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COVID-19: Keeping nursing homes safe

9 nursing home residents die in Washington state
Posted at 5:06 PM, Mar 03, 2020
and last updated 2020-03-03 18:31:57-05

KANSAS CITY, Mo. — The CDC has issued guidelines when it comes to keep residents safe at long-term care facilities.

Nine people who contracted the coronavirus at a nursing home in Washington state have died.

Many of the people who died were in their 70s and 80s and had underlying medical conditions.

Still, the CDC is encouraging facilities to be proactive.

Anthony Columbatto, Administrator of John Knox Village Care Center in Lee's Summit, said they're approaching coronavirus similar to the flu.

"It's going back to the basics of ensuring that everyone is hand washing, that we have hand sanitizer available for everyone and encouraging our associates to stay home if they're ill," Columbatto said.

The CDC suggests long-term care facilities do the following:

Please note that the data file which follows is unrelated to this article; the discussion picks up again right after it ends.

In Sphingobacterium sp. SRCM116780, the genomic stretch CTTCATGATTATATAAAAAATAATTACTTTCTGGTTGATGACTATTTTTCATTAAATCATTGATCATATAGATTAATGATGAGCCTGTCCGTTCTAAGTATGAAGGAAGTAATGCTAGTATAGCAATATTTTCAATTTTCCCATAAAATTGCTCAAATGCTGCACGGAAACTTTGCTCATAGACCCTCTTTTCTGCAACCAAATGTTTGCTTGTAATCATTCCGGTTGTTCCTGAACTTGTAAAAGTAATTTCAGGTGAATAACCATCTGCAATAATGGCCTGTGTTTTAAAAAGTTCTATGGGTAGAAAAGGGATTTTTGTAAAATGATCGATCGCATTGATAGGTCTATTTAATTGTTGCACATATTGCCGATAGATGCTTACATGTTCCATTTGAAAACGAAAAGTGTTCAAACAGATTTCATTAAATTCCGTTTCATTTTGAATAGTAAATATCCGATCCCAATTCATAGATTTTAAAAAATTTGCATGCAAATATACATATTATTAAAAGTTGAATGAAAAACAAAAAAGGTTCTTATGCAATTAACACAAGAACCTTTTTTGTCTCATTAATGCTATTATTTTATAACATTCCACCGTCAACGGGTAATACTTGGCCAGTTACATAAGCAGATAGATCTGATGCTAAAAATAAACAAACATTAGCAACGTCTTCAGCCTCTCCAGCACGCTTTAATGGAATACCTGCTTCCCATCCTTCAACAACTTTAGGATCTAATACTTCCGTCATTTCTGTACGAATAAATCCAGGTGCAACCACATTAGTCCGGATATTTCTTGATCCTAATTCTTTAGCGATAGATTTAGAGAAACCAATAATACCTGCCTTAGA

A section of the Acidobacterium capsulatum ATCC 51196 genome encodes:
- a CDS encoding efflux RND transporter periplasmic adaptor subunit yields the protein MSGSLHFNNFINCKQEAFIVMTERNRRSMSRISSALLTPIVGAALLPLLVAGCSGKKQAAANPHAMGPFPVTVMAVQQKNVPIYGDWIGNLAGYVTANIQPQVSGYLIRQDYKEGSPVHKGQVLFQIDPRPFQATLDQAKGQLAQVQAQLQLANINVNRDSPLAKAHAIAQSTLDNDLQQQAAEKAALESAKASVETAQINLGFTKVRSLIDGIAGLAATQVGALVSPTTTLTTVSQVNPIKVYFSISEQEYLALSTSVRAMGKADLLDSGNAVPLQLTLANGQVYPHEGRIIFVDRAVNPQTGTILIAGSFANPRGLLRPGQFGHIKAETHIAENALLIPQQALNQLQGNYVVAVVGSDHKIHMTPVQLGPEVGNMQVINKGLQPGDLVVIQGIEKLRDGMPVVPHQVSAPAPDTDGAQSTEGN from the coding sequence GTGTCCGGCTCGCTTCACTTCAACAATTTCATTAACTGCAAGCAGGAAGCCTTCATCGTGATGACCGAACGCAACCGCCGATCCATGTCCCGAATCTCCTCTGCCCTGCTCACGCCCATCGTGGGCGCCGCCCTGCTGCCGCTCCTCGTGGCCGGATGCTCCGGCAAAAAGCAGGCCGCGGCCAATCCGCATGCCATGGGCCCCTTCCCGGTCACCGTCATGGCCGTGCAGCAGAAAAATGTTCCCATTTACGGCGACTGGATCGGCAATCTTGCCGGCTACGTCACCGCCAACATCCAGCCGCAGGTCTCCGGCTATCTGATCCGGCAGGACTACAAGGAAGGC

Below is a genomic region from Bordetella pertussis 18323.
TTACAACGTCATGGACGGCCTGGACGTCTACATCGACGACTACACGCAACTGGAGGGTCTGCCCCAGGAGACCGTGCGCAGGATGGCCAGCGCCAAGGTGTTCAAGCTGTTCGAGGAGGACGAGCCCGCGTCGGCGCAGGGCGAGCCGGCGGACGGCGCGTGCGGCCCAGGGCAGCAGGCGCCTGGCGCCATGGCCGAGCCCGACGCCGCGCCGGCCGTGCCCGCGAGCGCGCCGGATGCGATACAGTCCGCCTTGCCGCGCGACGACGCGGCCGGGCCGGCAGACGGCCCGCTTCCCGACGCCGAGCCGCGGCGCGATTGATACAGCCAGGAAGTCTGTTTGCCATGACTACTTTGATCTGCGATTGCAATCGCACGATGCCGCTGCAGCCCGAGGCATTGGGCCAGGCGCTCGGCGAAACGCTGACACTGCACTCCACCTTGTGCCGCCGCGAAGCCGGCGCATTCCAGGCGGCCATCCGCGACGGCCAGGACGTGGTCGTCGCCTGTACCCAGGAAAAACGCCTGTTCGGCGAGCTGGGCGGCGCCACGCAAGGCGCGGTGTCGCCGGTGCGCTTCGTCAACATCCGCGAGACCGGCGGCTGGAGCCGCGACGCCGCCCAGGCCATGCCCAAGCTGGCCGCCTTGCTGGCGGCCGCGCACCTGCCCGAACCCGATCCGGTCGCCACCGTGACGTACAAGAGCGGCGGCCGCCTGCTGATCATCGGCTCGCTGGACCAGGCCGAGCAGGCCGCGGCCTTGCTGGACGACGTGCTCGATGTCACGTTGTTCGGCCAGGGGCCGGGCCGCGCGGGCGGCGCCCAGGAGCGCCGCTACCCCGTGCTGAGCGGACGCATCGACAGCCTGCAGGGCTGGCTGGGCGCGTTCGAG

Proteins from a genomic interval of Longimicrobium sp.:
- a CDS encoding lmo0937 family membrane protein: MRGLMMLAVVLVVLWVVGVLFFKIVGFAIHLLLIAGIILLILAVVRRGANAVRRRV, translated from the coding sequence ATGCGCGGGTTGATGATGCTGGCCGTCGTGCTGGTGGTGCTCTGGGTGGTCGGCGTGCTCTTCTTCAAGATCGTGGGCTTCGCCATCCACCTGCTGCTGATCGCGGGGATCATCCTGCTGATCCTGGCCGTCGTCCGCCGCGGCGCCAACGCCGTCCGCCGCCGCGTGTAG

• Post signs at the entrance instructing visitors not to visit if they have symptoms of respiratory infection.
  • Ensure sick leave policies allow employees to stay home if they have symptoms of respiratory infection.
  • Assess residents symptoms of respiratory infection upon admission to the facility and implement appropriate infection prevention practices for incoming symptomatic residents.
  • Post signs at the entrance instructing visitors not to visit if they have symptoms of respiratory infection.
  • Upon entering John Knox Village, notices are on display about COVID-19, along with a bottle of sanitizer.

Columbatto said family members who are ill should stay home.

Brian Opoka, Director of Public safety for John Knox Village, said the facility is in prevention mode and is monitoring residents for flu-like symptoms.

"If we have residents that are at that stage, we want to work with them and treat them, treat their signs and symptoms," Opoka said. "To be able to isolate them from being out in the open areas."

Columbatto said some family members have expressed concerns about the virus but wants them to be assured they're monitoring the CDC' suggestions daily.

While it's not new to the coronovirus, Columbatto said they do a pre-admission screening on every resident or patient that comes into the community.

"We're doing exactly what we're instructed to do," Columbatto said. "We have a lot of rules and regulations that we have to adhere to with our residents."